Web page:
It’s Time to Start Questioning All Systems, Everywhere
If there is one common theme connecting all the terrifying, life-altering, and tragic events of 2020 thus far, it might be the prevalence of bad systems. All around us, we are seeing that the institutions and structures that surround us and shape every aspect of our lives are insufficient (at best) and dangerous (at worst).
Remember the toilet paper shortages in the early weeks of the COVID pandemic? The problem was exacerbated by an overly specialized toilet paper industry that prized efficiency over functionality.
The never-ending instances of overly forceful police responses toward demonstrations against unjustly violent, racist, reactionary police practices makes clear police agencies value enforcing order over protecting public safety.
I could go on, and on, on….
How to Evaluate a System
In this time of widespread, concurrent, and intersectional crises, we see the need for system change everywhere. But systems are large, complex, and often at least partially invisible.
You can’t change a system until you can fully understand it. You need to think about:
- Who created the system?
- Who is the system intended to serve?
- What purpose does the system serve?
- How do the actual effects of the system compare with the intended outcomes?
Different Kinds of Bad Systems
There are different kinds of bad systems, and systems can be bad for different reasons.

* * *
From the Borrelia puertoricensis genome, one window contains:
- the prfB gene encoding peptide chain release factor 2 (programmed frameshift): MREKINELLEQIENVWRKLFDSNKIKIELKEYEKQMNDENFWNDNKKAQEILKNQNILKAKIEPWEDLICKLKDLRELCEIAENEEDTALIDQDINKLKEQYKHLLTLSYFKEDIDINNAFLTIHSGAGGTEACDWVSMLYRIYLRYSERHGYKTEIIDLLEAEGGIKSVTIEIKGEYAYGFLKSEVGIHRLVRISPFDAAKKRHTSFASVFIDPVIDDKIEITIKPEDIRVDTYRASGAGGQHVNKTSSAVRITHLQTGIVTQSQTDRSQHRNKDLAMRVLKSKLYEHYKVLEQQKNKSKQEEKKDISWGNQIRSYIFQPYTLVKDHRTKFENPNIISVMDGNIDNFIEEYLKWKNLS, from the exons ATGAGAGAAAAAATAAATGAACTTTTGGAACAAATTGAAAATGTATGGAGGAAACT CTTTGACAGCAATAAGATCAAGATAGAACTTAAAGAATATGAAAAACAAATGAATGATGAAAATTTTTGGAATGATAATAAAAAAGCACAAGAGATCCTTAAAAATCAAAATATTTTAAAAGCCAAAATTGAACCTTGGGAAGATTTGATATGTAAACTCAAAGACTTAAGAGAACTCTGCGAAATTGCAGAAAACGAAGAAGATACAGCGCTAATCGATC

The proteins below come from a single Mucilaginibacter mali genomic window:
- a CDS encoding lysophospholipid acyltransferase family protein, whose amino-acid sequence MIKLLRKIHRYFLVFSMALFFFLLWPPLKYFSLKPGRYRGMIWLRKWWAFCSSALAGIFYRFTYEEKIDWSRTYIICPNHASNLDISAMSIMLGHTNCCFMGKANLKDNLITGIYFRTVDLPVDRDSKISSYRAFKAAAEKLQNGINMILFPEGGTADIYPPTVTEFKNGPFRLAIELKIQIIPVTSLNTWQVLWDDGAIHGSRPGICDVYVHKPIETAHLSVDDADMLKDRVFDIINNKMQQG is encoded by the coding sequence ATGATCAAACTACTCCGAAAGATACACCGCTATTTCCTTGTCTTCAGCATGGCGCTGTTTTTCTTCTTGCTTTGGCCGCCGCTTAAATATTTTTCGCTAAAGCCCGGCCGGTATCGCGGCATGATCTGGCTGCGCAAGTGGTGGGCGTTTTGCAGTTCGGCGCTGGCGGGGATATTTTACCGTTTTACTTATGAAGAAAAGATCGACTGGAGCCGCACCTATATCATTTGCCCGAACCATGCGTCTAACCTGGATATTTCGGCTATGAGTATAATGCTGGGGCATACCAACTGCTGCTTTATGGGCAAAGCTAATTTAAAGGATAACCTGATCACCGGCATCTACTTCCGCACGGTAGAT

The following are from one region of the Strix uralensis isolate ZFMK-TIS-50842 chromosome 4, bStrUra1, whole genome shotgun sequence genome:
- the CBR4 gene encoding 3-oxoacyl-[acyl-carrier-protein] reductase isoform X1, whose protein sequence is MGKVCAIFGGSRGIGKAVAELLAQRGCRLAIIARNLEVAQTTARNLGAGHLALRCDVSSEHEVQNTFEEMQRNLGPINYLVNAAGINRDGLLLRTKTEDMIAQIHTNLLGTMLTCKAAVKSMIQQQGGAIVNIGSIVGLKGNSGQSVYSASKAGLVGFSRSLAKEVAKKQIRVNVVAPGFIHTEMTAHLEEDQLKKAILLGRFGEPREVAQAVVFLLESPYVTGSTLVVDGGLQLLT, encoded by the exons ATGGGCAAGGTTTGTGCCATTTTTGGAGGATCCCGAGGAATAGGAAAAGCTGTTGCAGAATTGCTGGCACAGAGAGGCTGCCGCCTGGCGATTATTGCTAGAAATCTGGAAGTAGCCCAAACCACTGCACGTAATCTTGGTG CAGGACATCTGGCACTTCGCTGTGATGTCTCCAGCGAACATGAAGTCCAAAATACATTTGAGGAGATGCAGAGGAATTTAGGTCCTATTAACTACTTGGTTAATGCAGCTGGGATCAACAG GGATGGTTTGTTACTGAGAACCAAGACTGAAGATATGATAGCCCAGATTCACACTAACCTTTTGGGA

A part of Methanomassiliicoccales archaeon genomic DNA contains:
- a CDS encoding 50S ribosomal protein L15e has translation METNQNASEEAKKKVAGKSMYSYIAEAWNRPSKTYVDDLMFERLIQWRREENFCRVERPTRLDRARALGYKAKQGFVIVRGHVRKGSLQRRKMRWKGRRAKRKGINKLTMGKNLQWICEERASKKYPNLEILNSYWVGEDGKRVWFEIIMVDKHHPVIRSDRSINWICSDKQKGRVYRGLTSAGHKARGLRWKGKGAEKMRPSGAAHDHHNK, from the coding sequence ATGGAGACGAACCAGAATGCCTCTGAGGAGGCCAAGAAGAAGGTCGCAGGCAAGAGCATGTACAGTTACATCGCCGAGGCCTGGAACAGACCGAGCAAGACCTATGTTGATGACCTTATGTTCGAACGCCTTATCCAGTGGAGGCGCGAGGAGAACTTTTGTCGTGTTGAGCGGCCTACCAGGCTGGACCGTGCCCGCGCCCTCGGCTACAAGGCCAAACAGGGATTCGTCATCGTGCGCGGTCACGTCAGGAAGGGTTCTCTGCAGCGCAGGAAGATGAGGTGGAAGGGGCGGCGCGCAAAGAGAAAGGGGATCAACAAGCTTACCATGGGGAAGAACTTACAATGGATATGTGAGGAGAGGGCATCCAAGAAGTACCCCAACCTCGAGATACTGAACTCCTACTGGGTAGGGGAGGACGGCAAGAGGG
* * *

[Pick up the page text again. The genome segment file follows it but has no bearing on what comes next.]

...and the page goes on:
In the case of the toilet paper shortages, the systemic failure was unintentional: in creating totally separate systems for residential and commercial toilet paper, the industry had no way to quickly redistribute supply, so millions of boxes of paper sat unused while grocery shelves remained empty and the public panicked.
I’m willing to assume that the overall purpose of the toilet paper industry is to provide toilet paper for all residential, commercial, and public restrooms: “the people” are everyone who uses toilet paper. The shortage was an unintended consequence of trying to cut costs and automate toilet paper sales and distribution. This bug in the system can (and hopefully will) be fixed by enabling more compatibility and coordination between the distributions and sales channels for residential products and those for commercial products.
In the policing example, however, the system was doing exactly as it was designed to do. The laws, regulations, and practices were created by predominantly middle- and upper-class white men to protect the communities from which these men came. Although touted as a system for “public safety,” the definitions of what constitutes a public threat and who is worthy of protection that lie at the heart of our policing systems were intentionally set up to be malicious and divisive (if you haven’t yet, please watch the documentary 13th on Netflix).
When a system is set up on problematic premise, there is no bug to fix. The system must be dismantled and a new one must be created that rejects dangerous and immoral premises.
See the difference?